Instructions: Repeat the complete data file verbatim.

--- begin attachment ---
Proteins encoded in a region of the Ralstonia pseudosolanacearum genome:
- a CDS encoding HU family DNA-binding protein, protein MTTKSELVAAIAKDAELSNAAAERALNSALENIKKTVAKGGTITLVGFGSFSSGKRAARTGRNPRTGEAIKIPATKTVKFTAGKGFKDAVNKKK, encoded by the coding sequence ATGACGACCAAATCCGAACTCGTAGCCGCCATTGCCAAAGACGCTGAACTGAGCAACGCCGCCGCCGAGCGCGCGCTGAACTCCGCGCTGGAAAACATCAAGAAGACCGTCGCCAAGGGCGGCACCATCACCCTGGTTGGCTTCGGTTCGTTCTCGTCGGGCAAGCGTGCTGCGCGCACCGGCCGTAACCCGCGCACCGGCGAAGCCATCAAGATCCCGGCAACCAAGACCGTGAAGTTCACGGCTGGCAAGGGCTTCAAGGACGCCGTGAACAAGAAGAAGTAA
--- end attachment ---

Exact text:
Proteins encoded in a region of the Ralstonia pseudosolanacearum genome:
- a CDS encoding HU family DNA-binding protein, protein MTTKSELVAAIAKDAELSNAAAERALNSALENIKKTVAKGGTITLVGFGSFSSGKRAARTGRNPRTGEAIKIPATKTVKFTAGKGFKDAVNKKK, encoded by the coding sequence ATGACGACCAAATCCGAACTCGTAGCCGCCATTGCCAAAGACGCTGAACTGAGCAACGCCGCCGCCGAGCGCGCGCTGAACTCCGCGCTGGAAAACATCAAGAAGACCGTCGCCAAGGGCGGCACCATCACCCTGGTTGGCTTCGGTTCGTTCTCGTCGGGCAAGCGTGCTGCGCGCACCGGCCGTAACCCGCGCACCGGCGAAGCCATCAAGATCCCGGCAACCAAGACCGTGAAGTTCACGGCTGGCAAGGGCTTCAAGGACGCCGTGAACAAGAAGAAGTAA